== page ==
Ohio Attorney General Pushes to Reform Drug Pricing By Focusing on Middlemen

Ohio Attorney General Dave Yost blasted the middlemen responsible for negotiating drug prices on behalf of the state Monday, calling for immediate legislative action. The move comes a month after the state formally launched a lawsuit against the pharmacy benefit managers (PBM) responsible for the negotiations.
Currently, Ohio cannot directly negotiate with major prescription drug manufacturers. The only means by which the prices of prescription drugs can be addressed in the Buckeye State is through PBMs or drug negotiators. Since they are compensated by the state, it’s expected of them to put the priority of Ohioans above all else.
In June of last year, then Attorney General Mike DeWine, now governor, formally launched an investigation into the organizations, alleging that they were putting their own interests before the state.
DeWine noted:

Since the end of 2017, my office has been reviewing and investigating issues regarding PBMs and their contracts with Ohio agencies, such as the Ohio Department of Medicaid, the Ohio Bureau of Workers’ Compensation, the Ohio Department of Administrative Services, and our numerous pension systems. It is clear that the conduct by PBMs in these areas remains a major concern, and we anticipate that our investigation will result in major litigation against PBMs.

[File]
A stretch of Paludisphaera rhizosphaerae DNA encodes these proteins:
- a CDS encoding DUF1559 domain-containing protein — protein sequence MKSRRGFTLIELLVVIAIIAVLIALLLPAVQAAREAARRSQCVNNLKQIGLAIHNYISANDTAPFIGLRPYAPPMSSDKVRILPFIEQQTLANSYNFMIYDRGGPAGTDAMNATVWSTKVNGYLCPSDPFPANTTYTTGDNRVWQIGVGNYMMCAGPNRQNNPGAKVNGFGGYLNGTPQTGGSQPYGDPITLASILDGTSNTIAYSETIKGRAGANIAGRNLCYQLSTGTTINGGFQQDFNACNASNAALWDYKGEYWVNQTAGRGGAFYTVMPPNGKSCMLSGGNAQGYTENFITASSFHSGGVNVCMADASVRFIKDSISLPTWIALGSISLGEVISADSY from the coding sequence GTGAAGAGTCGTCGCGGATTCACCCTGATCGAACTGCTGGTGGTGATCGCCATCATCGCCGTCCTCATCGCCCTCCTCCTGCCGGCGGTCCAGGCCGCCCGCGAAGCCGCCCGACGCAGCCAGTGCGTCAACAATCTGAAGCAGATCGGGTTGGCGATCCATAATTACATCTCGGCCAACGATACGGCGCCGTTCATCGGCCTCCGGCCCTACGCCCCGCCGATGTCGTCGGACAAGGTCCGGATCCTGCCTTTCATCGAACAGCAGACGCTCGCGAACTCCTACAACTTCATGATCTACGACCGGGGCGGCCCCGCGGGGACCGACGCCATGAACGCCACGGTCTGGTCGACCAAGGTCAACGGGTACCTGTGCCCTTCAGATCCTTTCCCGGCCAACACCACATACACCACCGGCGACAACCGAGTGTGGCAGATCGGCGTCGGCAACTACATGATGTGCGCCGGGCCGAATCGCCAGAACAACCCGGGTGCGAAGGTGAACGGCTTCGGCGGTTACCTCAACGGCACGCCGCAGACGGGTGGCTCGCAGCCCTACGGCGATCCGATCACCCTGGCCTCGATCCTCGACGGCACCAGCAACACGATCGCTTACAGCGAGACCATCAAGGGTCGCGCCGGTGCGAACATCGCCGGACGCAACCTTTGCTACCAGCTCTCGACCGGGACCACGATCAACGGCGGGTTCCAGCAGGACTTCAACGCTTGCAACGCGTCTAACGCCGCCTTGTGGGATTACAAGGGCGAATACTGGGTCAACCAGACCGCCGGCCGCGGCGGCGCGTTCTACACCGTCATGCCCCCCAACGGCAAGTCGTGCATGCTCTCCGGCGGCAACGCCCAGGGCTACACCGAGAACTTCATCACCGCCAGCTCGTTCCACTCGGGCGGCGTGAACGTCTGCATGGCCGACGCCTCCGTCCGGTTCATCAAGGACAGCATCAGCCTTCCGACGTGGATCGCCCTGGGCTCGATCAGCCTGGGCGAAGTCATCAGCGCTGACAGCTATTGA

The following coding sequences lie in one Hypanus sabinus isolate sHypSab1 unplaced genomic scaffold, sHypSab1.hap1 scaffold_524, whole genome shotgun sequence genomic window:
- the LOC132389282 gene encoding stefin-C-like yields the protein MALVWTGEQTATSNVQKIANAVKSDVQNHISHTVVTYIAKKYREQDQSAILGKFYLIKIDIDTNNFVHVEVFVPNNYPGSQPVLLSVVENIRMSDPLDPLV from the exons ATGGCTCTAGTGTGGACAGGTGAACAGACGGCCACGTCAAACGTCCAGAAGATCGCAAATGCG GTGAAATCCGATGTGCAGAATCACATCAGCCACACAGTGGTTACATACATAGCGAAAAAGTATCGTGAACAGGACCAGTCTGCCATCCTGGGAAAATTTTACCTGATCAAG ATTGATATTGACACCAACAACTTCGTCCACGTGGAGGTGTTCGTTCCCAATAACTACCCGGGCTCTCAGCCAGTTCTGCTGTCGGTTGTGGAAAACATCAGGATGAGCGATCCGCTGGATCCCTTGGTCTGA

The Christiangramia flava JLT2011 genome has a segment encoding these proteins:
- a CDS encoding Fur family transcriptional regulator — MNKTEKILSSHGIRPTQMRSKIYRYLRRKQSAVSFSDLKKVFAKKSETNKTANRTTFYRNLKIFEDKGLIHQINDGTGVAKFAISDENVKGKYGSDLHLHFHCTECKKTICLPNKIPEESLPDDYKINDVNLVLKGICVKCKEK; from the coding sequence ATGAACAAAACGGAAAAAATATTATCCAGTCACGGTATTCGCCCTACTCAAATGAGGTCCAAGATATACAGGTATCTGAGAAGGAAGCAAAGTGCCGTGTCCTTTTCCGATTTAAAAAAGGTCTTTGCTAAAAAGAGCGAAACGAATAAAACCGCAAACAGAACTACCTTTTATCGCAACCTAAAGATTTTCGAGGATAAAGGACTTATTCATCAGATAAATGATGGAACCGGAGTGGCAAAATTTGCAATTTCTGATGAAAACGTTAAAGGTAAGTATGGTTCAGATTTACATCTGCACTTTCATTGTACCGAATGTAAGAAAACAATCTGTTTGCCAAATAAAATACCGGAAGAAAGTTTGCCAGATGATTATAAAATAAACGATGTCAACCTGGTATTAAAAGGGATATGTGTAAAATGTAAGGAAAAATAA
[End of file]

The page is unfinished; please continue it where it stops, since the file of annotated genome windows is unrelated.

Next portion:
In March, Yost announced a lawsuit against OptumRx on behalf of the Ohio Bureau of Workers’ Compensation in an effort to “recover nearly $16 million in overcharges to the fund intended to protect injured workers.”
Furthermore, the Attorney General is investigating the Department of Medicaid, the Department of Administrative Services, the Ohio Public Employees Retirement System, the Ohio State Highway Patrol, the School Employees Retirement System of Ohio, the State Teachers Retirement System of Ohio, and the Ohio Police and Fire Pension Fund, all on similar charges.

However, feeling that the state could “do more,” Yost called on all legislators Monday to immediately pass legislation to curb the controversial practices. He noted four specified objectives that any legislation should achieve:

  • State drug purchases should go through a master PBM contract that is administered through a single point of contact.
  • The Ohio Auditor of State should have unrestricted authority to review all PBM drug contracts, purchases and payments.
  • PBMs must be fiduciaries.
  • Nondisclosure agreements (NDAs) on drug pricing with the state must be prohibited.
While the lawsuit Yost filed could take several years, legislation could be passed in a far more expeditious manner.

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Andrew Shirley is a reporter at Battleground State News and The Ohio StarSend tips to [email protected].
Photo “Dave Yost” by Dave Yost






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